Investor Essentials Daily

Computers haven’t completely replaced the “factor” strategy

January 8, 2024

In 2015 AQR, a hedge fund known for its “factor investing” approach, managed $23 billion in assets.

This approach, a mix of stock picking and quantitative methods, focuses on identifying market-driving factors to select stocks.

AQR became the world’s largest hedge fund in 2017 with $226 billion in assets.

However, the strategy faltered in the following years, leading to significant underperformance and a reduction in assets to $98 billion, with investors shifting to fully quantitative funds.

AQR’s strategy faltered temporarily but has shown signs of recovery in recent years, with strong returns since 2021.

Expecting an upcoming recession presents an opportunity to invest in “factor” companies.

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In 2015, Cliff Asness’ hedge fund AQR had a respectable $23 billion in assets under management (“AUM”). And his strategy, based on something called “factor investing,” was taking the world by storm.

The strategy is between a classic stock-picking approach and a fully quantitative approach.

It involves determining various “factors” that are driving stock market returns at any given time and buying the stocks that fit within those factors.

In 2015, when the S&P 500 only returned 1%, AQR returned roughly 15%. By 2017, AQR became the largest hedge fund in the world at $226 billion in AUM.

Then, factor investing stopped working. For the next four years, AQR seriously underperformed the S&P 500. When the market fell 4% in 2018, AQR fell over 10%. And when the S&P 500 rebounded more than 30% the next year, the fund barely eked out a 5% return.

And so, investors moved on. AQR is down to less than half of its peak AUM… only $98 billion.

Investors moved all their money to fully quantitative hedge funds like Citadel and Point72, thinking that factor investing is dead.

However, that’s missing the bigger picture. AQR has been quietly staging a comeback for factor investing.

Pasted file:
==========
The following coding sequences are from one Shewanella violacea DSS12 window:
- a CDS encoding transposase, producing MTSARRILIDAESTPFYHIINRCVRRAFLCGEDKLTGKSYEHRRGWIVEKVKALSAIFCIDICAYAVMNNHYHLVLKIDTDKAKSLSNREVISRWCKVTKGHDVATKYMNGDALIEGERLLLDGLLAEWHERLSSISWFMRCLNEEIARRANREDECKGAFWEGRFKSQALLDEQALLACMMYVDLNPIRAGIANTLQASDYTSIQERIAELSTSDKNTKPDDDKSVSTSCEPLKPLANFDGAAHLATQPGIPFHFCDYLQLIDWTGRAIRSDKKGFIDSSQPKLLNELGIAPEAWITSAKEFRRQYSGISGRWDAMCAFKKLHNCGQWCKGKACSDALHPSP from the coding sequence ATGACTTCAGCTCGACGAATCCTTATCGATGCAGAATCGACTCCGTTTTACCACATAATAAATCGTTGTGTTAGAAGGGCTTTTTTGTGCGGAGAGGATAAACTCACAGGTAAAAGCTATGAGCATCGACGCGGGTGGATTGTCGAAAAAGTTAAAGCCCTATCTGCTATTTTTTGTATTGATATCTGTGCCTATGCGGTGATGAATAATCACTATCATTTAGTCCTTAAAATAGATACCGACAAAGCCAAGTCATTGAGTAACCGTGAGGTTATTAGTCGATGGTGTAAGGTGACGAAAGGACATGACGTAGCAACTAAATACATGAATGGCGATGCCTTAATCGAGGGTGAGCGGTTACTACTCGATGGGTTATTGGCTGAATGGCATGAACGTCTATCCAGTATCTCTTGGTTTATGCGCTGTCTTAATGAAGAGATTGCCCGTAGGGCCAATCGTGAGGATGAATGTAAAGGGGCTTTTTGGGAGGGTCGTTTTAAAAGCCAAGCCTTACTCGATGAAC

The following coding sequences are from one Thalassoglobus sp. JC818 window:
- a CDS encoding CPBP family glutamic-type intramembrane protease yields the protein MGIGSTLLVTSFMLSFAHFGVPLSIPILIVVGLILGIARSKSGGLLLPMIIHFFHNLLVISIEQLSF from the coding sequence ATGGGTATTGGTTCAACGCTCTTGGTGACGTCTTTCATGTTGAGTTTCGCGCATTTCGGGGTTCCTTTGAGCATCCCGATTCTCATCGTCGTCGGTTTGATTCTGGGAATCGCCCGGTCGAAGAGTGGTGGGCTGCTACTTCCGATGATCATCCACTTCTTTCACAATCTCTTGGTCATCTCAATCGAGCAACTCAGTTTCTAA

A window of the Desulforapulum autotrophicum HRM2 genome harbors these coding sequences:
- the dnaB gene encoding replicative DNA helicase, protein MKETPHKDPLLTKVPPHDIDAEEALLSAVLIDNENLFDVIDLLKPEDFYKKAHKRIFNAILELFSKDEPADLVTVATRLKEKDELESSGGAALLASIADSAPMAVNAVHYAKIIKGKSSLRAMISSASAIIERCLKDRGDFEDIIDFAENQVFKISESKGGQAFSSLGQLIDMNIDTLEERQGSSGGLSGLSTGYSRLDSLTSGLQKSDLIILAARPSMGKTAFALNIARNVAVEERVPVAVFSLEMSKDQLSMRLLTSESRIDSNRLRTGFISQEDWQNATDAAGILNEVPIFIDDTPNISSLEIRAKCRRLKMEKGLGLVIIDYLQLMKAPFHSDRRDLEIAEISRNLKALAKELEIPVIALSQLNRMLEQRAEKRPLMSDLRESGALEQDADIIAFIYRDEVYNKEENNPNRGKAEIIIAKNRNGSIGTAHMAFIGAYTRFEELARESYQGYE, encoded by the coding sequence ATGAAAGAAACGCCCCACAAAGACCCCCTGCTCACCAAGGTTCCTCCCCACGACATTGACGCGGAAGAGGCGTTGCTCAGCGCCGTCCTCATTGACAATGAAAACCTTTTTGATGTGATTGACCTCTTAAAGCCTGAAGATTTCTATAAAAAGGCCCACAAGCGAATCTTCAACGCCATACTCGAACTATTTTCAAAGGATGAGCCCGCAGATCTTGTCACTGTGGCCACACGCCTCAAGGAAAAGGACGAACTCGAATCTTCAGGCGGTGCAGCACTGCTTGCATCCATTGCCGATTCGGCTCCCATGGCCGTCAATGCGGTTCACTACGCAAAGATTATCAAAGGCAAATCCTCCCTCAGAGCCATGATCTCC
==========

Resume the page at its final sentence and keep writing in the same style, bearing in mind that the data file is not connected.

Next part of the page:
Decades of research went into developing today’s most popular factors.

The first was the “value” factor developed in 1977. McMaster University professor Sanjoy Basu tested decades of stock returns to determine that cheap companies—those with low price-to-earnings ratios—outperformed expensive companies over the long-term.

From there, practitioners and academics developed tons of other factors. For instance, University of Chicago professors Eugene Fama and Ken French found that small stocks outperform large stocks.

Since then, several major factors have emerged. High-profitability companies outperform low-profitability companies, stocks with positive momentum outperform stocks that are falling, and stocks with low volatility outperform volatile ones.

Here’s an important caveat… these factors outperform over the long term. Investors by nature react to short-term moves. And so AQR got popular at the exact wrong time… right when its strategy stopped working for a few years.

That said, it already seems to be back on track. While AQR got crushed from 2017 until 2020, its last few years have been much better.

Its flagship fund returned 17% in 2021, another 44% in 2022, and 19% last year.

And that means the factors that drive hedge funds like AQR are working again.

We still expect the U.S. to enter a recession soon. And when that happens the stock market is likely to dip.

When it does, it’s a perfect opportunity to buy “factor” companies. For AQR, that means focusing on small stocks with low volatility, low valuations, and positive momentum. And the companies should have high profitability.

After the market rallied so much in 2023, it’s hard to find cheap, high-quality companies.

So, get ready for a happy hunting ground whenever there’s a dip because true factor stocks will finally start showing up again.

Best regards,

Joel Litman & Rob Spivey

Chief Investment Strategist &
Director of Research
at Valens Research

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